Post-racialists often confirm their perspective by pointing to black and minority appointments to the nation’s elite positions, including the election of Barack Obama to the highest office in the land. Indeed, the president himself often perpetuates this “post-racial” trope. In his speech marking the fiftieth anniversary of the March on Washington for Jobs and Freedom, Obama described how “legitimate grievances” had “tipped into excuse-making” and “the transformative message of unity and brotherhood was drowned out by the language of recrimination.” “And what had once been a call for equality of opportunity,” he continued, “the chance for all Americans to work hard and get ahead, was too often framed as a mere desire for government support, as if we had no agency in our own liberation, as if poverty was an excuse for not raising your child and the bigotry of others was reason to give up on yourself.”
The president’s rhetoric on race is consistent with the following premises:
- The civil rights era has virtually ended structural barriers to black equality; remaining barriers are due to the legacy of past discrimination, the residual effects of concentrated poverty, and black folks’ own behaviors. After all, virtually all groups of Americans have faced some form of discrimination but managed to “get ahead” anyway.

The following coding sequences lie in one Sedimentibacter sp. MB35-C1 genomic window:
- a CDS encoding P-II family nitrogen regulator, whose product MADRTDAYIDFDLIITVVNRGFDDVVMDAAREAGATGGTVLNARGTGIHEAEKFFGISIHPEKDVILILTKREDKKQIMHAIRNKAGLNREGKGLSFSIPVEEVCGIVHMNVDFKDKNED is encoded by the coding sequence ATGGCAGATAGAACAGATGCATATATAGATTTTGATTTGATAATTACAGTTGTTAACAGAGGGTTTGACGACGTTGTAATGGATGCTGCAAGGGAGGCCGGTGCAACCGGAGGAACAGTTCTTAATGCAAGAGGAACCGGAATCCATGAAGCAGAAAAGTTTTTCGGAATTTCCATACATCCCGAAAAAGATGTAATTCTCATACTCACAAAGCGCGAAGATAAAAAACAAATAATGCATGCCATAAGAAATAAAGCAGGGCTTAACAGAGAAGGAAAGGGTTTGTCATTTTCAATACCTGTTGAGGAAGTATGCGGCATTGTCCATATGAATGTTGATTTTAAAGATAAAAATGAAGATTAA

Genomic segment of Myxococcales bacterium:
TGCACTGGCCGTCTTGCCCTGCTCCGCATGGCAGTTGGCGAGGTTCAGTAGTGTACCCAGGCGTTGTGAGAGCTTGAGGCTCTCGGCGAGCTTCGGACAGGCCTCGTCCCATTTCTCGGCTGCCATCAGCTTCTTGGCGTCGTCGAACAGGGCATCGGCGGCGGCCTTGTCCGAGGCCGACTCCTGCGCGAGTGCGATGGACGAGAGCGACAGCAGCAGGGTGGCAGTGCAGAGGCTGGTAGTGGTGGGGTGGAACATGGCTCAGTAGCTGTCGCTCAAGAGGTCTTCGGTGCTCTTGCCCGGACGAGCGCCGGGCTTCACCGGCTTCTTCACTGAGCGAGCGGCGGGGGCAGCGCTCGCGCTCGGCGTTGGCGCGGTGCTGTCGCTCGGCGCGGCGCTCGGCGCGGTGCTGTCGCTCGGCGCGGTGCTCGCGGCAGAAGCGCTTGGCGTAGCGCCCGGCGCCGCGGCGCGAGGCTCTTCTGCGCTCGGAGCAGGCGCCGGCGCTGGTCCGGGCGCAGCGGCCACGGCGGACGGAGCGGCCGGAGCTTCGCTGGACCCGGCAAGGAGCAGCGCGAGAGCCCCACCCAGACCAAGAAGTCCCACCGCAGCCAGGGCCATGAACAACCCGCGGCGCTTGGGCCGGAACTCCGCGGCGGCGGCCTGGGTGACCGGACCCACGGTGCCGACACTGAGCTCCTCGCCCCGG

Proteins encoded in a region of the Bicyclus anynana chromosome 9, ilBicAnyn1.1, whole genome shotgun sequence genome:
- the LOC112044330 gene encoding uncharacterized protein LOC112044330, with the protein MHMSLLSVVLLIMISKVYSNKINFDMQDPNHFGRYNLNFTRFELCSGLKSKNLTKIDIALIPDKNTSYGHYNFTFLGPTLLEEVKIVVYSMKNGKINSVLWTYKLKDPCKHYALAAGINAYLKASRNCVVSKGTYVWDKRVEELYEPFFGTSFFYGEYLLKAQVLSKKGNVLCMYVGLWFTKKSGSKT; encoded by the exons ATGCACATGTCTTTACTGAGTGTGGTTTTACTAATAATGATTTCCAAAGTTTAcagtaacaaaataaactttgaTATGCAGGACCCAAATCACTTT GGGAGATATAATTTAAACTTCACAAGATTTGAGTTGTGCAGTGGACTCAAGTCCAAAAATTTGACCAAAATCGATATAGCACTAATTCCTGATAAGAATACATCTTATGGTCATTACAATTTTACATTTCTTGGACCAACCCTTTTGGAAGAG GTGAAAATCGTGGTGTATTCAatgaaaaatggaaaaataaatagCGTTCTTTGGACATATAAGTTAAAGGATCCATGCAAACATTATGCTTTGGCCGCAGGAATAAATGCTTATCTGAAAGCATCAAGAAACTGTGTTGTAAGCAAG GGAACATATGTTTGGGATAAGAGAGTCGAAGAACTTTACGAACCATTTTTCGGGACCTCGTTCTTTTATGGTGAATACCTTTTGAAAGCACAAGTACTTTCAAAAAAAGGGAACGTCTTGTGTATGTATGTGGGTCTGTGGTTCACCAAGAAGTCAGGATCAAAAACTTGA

- Blacks need to cease making particularistic claims on America and begin, in the president’s words, to “[bind] our grievances to the larger aspirations of all Americans.”
- Blacks need to recognize their own complicity in the continuation of racial inequality, as well as their own responsibility for directly changing their disparate position.
But if structural factors are largely artifacts of the past, what explains the marked and persistent racial gaps in employment and wealth? Is discrimination genuinely of only marginal importance in America today? Has America really transcended the racial divide, and can the enormous racial wealth gap be explained on the basis of dysfunctional behaviors?